Managing Contaminated Sediments
Sediments contaminated with toxic chemicals such as PCBs, PAHs, metals, metalloids, and military-unique compounds such as munitions constituents can be found in marine and estuarine bays, harbors, lakes, wetlands, and rivers. Aquatic sediments are often the ultimate receptors of contaminants in effluent from military activities on installations. The Department of Defense is responsible for the cleanup of hundreds of contaminated sediment sites.
Sound science and effective tools that are accepted by the regulatory community are needed to characterize, remediate, manage, and monitor these sites in a manner that reduces risks. SERDP and ESTCP investments in this area are guided by the results of three workshops convened to examine the state of the science and engineering and to identify and prioritize research needs. In 2004 an Expert Panel Workshop on Research and Development Needs for the In Situ Management of Contaminated Sediments identified 75 specific research needs. In 2008 an Expert Panel Workshop on Research and Development Needs for Understanding and Assessing the Bioavailability of Contaminants in Soils and Sediments was held to discuss in greater detail the issue of contaminant bioavailability. A subsequent 2012 workshop, Expert Panel Workshop on Research and Development Needs for Long-Term Management of Contaminated Sediments, was held to discuss issues related to long-term management and achieving site closure at contaminated sediment sites.
SERDP and ESTCP investments are addressing a wide variety of issues relevant to managing contaminated sediments in place and assessing the processes that govern ecological and human health risks. Work is supported to advance the science and technology of the following:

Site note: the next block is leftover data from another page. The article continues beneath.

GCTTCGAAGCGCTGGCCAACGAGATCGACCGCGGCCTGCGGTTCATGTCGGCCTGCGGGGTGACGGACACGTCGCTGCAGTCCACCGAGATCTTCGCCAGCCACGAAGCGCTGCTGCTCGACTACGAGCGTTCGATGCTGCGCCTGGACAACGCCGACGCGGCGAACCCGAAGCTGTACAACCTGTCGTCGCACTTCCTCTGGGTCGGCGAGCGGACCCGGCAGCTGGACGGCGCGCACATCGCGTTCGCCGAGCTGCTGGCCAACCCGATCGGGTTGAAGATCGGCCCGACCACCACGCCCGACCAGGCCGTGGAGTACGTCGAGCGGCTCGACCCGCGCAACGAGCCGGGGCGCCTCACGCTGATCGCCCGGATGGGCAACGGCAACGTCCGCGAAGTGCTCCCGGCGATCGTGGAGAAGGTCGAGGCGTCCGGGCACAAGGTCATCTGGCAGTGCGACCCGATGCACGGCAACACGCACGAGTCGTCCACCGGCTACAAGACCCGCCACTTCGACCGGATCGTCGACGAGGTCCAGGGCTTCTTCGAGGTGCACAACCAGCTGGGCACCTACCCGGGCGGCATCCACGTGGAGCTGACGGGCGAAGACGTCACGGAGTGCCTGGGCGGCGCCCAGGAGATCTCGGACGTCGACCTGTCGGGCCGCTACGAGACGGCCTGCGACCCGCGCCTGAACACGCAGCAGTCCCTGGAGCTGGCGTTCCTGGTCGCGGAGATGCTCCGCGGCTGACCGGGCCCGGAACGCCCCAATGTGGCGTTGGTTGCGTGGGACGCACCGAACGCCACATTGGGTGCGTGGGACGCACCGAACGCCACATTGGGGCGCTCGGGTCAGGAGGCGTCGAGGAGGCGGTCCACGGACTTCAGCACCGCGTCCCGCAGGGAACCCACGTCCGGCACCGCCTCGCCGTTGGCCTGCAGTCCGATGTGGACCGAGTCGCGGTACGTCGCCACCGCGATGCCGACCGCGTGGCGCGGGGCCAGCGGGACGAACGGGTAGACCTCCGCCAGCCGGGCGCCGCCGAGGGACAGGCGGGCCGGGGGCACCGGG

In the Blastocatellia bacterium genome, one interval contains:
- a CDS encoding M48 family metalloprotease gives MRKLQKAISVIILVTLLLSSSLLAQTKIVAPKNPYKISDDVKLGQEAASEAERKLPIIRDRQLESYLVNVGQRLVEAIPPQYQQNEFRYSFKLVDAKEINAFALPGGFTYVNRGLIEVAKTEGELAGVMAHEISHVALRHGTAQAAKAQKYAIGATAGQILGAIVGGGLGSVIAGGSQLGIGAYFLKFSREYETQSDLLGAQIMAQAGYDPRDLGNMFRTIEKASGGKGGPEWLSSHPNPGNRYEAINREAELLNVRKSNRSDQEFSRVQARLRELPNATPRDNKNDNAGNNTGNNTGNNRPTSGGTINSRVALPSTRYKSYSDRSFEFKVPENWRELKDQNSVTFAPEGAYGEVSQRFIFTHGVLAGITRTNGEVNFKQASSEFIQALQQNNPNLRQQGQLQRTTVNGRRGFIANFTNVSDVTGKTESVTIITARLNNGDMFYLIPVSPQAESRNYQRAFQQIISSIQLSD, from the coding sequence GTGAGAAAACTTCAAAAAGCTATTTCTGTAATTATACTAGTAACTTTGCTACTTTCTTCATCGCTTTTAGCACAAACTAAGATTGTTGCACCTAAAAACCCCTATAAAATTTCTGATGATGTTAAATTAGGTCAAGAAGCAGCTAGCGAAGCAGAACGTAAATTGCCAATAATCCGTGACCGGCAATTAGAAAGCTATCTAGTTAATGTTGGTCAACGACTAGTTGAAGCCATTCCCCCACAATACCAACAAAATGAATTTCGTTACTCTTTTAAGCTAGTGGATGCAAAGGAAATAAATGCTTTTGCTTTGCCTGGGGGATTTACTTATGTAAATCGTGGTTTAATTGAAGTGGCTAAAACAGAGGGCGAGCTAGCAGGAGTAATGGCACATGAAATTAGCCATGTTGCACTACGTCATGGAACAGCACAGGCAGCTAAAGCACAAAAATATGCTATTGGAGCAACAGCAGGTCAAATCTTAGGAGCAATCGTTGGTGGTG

Fate and Transport – methods to quantify whether contaminants remain in place, are buried over time, or move through the aquatic system and into ecological and human receptors.
Site Characterization and Monitoring – tools to assess the in situ contaminant concentrations and link those to measures of success for in situ remediation and ecosystem recovery.
Bioavailability of Contaminants – tools and methods to support the selection of appropriate cleanup levels.
In Situ Capping – subaqueous caps with sequestering amendments and various design and implementation options.
In Situ Remediation – bioremediation and other methods to sequester contaminants, and techniques to improve understanding of ecosystem risks and recovery from remedial approaches.
Monitored Natural Recovery – assessment tools and methodologies to predict and monitor natural recovery.
Symposium & Workshop
FY 2013 New Start Project Selections
SERDP and ESTCP Workshop on Research and Development Needs for Long-Term Management of Contaminated Sediments (2012)
Research and Development Needs for Understanding and Assessing the Bioavailability of Contaminants in Soils and Sediments (2008)
Research and Development Needs for the In Situ Management of Contaminated Sediments (2004)